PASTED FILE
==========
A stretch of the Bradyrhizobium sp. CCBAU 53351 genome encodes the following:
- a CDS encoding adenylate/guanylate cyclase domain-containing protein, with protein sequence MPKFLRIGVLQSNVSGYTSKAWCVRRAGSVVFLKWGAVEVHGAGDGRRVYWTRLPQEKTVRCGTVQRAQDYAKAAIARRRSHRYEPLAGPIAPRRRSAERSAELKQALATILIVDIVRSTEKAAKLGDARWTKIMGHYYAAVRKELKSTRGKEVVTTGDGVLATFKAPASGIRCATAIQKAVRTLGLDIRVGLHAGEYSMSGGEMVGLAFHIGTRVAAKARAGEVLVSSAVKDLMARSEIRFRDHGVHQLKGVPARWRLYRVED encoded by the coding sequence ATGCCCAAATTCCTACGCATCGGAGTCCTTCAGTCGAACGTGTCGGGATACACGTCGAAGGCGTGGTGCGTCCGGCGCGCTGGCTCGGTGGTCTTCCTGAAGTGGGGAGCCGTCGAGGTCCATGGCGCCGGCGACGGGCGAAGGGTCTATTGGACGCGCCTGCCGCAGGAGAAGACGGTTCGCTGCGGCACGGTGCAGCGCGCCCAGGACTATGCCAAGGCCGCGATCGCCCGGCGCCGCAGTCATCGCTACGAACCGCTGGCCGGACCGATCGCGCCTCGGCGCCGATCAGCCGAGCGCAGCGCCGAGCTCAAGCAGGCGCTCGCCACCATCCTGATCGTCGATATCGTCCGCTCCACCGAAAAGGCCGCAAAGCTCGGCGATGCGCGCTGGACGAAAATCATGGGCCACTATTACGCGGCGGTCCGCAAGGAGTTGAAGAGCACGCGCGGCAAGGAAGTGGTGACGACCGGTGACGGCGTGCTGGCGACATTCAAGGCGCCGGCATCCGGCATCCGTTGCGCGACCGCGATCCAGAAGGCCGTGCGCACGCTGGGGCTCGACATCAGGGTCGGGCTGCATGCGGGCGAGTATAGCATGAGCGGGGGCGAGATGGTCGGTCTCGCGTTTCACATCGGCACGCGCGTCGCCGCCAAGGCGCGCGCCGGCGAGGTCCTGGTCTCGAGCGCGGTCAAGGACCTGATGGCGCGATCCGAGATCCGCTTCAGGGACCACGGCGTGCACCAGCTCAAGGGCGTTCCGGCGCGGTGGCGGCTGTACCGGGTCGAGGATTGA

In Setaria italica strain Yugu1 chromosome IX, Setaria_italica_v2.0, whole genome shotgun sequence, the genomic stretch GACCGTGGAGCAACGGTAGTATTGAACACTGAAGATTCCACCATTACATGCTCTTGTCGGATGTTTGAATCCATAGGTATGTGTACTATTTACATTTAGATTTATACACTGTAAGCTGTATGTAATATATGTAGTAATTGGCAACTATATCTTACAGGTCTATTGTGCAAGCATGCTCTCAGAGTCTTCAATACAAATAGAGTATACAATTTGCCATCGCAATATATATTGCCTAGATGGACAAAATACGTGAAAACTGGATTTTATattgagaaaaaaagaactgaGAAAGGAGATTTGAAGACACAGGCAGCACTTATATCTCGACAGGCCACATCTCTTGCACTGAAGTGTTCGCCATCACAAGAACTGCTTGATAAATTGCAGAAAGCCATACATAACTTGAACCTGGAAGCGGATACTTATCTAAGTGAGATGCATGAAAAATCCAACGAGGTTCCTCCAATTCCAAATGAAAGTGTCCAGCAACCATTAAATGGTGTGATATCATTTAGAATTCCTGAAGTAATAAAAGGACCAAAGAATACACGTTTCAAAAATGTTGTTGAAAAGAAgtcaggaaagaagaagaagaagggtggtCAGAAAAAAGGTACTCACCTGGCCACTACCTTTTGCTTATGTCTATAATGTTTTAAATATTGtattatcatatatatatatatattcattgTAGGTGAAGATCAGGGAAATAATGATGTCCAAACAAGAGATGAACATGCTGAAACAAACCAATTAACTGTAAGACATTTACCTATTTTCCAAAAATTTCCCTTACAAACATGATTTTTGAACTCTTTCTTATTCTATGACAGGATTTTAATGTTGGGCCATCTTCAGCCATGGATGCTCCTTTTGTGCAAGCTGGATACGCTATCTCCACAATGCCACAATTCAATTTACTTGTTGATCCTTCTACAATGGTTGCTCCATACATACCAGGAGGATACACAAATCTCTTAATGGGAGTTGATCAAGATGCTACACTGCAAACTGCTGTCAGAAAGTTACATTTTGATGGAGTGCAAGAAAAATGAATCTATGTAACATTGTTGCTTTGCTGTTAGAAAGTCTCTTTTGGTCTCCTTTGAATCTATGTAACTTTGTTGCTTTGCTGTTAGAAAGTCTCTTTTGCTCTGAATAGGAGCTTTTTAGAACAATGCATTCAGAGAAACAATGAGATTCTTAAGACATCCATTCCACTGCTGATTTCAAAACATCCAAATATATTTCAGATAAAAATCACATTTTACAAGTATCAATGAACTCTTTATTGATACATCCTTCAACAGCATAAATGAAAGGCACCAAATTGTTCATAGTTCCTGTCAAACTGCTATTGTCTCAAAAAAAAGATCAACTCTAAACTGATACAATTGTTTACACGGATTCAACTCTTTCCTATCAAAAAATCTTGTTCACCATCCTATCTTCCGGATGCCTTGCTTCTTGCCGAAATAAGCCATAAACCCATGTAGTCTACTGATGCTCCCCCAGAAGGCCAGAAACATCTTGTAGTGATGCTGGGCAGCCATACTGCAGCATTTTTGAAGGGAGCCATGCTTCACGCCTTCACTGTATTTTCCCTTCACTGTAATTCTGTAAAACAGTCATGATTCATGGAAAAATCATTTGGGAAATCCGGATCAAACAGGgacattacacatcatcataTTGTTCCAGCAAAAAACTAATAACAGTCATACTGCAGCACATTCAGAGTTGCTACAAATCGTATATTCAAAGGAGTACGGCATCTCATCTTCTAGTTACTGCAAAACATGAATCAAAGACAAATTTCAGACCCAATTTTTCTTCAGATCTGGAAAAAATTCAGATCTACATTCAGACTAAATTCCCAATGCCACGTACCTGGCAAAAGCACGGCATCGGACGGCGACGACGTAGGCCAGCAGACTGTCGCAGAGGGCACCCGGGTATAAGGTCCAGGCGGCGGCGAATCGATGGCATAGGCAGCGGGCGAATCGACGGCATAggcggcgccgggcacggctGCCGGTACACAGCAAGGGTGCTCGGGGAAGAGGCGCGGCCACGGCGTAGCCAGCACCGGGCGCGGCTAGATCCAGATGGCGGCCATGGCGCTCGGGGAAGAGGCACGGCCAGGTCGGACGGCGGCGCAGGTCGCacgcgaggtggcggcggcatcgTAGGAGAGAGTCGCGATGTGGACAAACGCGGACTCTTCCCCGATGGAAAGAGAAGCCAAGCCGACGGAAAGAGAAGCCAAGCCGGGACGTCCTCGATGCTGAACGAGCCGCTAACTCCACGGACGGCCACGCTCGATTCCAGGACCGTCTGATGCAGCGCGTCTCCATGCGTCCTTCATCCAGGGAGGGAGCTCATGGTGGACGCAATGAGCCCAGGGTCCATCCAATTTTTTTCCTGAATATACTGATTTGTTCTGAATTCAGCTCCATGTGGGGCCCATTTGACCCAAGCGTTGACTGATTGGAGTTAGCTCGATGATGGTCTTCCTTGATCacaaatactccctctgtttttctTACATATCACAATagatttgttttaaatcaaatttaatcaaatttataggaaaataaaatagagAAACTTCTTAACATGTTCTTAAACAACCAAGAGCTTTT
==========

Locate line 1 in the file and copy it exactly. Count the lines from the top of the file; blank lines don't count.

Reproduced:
A stretch of the Bradyrhizobium sp. CCBAU 53351 genome encodes the following: